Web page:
robinl at NAIT.AB.CA
Thu Feb 19 14:05:33 CST 1998
Many scientists and medicos have the opinion that taxonomy is a
"fossilized science" - that is, until there is a critical need for a name
to be applied to an organism. "Critical need" in my field is usually
when a child is bitten by a spider, or a person has a necrotic lesion
somewhere on the body that a local medico has blamed on a "brown recluse"
And as for certification, who certifies the certifiers? Along this line,
Among other things, the role of the Mater Instructor is to teach and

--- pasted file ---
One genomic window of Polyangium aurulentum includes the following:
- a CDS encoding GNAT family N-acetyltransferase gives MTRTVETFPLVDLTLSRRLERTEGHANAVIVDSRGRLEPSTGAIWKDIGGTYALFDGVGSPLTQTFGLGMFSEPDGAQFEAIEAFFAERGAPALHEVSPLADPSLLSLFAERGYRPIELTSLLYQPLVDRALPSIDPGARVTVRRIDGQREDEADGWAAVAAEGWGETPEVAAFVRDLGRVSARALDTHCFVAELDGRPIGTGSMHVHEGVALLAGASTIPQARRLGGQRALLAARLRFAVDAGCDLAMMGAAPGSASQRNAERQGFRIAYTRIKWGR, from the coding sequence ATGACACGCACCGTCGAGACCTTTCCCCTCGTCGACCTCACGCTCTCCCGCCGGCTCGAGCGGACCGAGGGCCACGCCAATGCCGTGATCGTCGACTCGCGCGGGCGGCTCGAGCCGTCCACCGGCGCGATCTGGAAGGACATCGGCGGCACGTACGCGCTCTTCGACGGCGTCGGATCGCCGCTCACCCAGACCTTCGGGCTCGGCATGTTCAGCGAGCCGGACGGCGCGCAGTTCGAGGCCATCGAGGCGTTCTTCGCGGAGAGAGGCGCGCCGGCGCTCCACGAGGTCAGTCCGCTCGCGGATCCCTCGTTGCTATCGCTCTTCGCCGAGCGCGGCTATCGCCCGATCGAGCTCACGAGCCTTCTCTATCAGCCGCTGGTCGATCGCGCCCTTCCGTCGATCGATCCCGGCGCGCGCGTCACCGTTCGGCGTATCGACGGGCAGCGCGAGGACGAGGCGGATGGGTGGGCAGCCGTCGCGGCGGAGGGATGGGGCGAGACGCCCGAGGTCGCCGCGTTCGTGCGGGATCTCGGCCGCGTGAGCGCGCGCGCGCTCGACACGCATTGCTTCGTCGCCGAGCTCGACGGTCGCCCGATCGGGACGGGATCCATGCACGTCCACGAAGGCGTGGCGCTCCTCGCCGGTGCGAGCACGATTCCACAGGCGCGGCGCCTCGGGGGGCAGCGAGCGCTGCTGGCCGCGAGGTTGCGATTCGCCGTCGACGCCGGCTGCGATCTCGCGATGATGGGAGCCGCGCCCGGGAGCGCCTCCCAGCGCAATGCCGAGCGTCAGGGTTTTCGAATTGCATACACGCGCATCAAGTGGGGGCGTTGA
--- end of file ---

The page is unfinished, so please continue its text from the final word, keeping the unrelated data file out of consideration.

certify regular instructors. I have met several of these "masters", and
their knowledge about firearms leaves much to be desired.
My question is this: if these masters know so little, what was the level
of knowledge of those who certified them?
On Thu, 19 Feb 1998, Anita Cholewa wrote:
> Asking systematic societies to refuse papers unless one or
> more authors is certified isn't going to solve the problem.
> 1. there is no certification program at present for taxonomists
> 2. if we wanted a certification are current faculty willing to go
> through this hoop (be honest)
> 3. several ecologists (and other biologists) have been
> overheard voicing their view that taxonomy is a fossilized
> science with no relevance to today's world
> If peers are of the same opinion as just mentioned, peer review
> is not enough.
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